Artist Leila Cartier's fashion magazine collages are the definition of a beautiful mess.
Leila Cartier’s Green collage.
Leila Cartier, originally from coal-country Virginia and descendant of 15th-century explorer Jacques Cartier, is known for her explorations of nature and beauty through ornate paintings and collages. A graduate of elite art schools Moore College of Art and Design and the Art Institute of Chicago, her work is tinged with beautiful decay and controlled abundance: Spot the skull, lurking praying mantis, or slithering snake blended into her rich creations. Cartier’s new series of large collages in the shape of trees, on view March 18 to April 15 at Schmidt-Dean Gallery (1719 Chestnut St.), are fashioned from images of jewelry handcut from magazines. Here, she talks about her crafty creative process.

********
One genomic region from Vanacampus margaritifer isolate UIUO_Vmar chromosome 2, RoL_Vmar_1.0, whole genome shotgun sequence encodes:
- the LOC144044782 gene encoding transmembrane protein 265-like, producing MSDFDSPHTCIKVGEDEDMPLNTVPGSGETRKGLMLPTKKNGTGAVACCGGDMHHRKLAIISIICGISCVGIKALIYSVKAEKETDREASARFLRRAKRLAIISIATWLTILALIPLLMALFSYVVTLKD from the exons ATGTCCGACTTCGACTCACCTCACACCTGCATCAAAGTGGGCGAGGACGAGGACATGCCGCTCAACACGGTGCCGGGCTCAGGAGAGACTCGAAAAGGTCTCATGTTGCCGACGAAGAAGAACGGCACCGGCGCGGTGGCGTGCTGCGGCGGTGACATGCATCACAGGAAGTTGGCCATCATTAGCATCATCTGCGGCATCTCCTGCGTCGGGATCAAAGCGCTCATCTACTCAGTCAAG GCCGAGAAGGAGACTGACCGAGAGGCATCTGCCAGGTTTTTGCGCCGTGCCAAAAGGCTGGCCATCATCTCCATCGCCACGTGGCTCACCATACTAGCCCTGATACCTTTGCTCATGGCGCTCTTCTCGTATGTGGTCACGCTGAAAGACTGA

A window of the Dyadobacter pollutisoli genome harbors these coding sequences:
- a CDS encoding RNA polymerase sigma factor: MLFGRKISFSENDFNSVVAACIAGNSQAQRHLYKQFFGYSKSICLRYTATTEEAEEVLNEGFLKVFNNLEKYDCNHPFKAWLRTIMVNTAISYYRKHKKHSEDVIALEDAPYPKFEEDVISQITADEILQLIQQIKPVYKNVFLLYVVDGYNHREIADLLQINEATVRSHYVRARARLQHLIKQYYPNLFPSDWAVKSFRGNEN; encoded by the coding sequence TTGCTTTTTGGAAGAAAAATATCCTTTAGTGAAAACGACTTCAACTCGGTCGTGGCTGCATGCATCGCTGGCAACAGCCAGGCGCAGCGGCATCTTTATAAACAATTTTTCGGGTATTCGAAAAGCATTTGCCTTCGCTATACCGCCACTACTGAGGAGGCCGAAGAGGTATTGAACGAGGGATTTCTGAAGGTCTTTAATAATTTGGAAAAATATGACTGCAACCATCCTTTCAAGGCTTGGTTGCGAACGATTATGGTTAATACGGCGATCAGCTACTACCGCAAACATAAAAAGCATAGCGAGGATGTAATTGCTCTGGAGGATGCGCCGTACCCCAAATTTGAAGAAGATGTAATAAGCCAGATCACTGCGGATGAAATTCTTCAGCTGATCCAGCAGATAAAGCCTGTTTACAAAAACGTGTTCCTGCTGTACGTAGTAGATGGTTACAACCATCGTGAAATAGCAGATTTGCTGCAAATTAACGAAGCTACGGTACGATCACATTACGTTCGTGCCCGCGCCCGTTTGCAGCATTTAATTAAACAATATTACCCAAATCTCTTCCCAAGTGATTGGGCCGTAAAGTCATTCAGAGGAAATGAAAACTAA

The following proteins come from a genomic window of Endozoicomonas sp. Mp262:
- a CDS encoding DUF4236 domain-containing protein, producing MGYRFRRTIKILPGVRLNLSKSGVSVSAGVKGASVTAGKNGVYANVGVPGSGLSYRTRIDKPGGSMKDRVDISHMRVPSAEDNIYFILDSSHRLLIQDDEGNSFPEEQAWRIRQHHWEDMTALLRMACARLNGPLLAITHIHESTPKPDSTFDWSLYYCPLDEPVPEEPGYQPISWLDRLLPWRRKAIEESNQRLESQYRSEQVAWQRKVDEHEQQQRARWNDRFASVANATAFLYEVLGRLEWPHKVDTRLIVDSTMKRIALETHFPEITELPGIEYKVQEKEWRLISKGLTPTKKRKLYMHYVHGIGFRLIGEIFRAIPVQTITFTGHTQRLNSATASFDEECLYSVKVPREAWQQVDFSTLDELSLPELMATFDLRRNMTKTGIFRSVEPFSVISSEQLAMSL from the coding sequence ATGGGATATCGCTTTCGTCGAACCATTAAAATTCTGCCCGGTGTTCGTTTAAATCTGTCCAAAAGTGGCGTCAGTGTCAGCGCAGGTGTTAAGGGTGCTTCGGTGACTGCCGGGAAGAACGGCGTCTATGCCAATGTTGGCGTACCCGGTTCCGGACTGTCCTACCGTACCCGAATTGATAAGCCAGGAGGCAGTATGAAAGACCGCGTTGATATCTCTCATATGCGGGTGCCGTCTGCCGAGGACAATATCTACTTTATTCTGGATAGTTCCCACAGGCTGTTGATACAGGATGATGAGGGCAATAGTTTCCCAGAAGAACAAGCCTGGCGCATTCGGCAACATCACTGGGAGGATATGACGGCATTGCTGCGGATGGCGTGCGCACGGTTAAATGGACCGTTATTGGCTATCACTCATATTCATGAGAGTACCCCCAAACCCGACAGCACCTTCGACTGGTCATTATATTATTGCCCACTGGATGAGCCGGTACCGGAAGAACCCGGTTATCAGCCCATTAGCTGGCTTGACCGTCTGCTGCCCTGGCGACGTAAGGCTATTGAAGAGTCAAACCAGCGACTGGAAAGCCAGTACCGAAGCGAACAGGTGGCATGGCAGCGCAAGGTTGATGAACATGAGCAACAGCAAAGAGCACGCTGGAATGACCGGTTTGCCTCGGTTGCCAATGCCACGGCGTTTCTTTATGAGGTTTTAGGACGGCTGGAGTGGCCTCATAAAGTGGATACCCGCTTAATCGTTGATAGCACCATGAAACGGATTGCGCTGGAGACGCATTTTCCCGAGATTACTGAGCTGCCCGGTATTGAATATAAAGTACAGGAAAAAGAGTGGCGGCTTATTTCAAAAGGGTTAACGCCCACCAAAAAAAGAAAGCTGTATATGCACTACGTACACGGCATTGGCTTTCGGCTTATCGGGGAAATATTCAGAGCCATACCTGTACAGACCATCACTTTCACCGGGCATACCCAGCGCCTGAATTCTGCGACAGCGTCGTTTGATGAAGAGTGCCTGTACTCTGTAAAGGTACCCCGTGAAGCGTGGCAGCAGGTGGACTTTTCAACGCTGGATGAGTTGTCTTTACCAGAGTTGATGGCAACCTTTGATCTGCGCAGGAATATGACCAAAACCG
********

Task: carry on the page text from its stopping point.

Work essentials: “English bluehandled Winsor & Newton watercolor brushes.” Art heroes: “Gustav Klimt, Pipilotti Rist, Sally Mann, Marilyn Minter, Andy Warhol.” Inspiration points: “Fashion magazines. I have stacks of torn out pages. I find it meditative to cut out the images. It’s borderline obsessive.” In the zone: “I’ll bring food and drinks so I don’t have to leave my studio. I’ve worked 10 hours straight, but you have to know when to stop so you don’t ruin things.” Words to live by: “During my undergrad year in Rome, my instructor, artist Stanley Whitney, said, ‘There’s already enough art in the world, so if you’re going to make art, you need to be serious about it.’”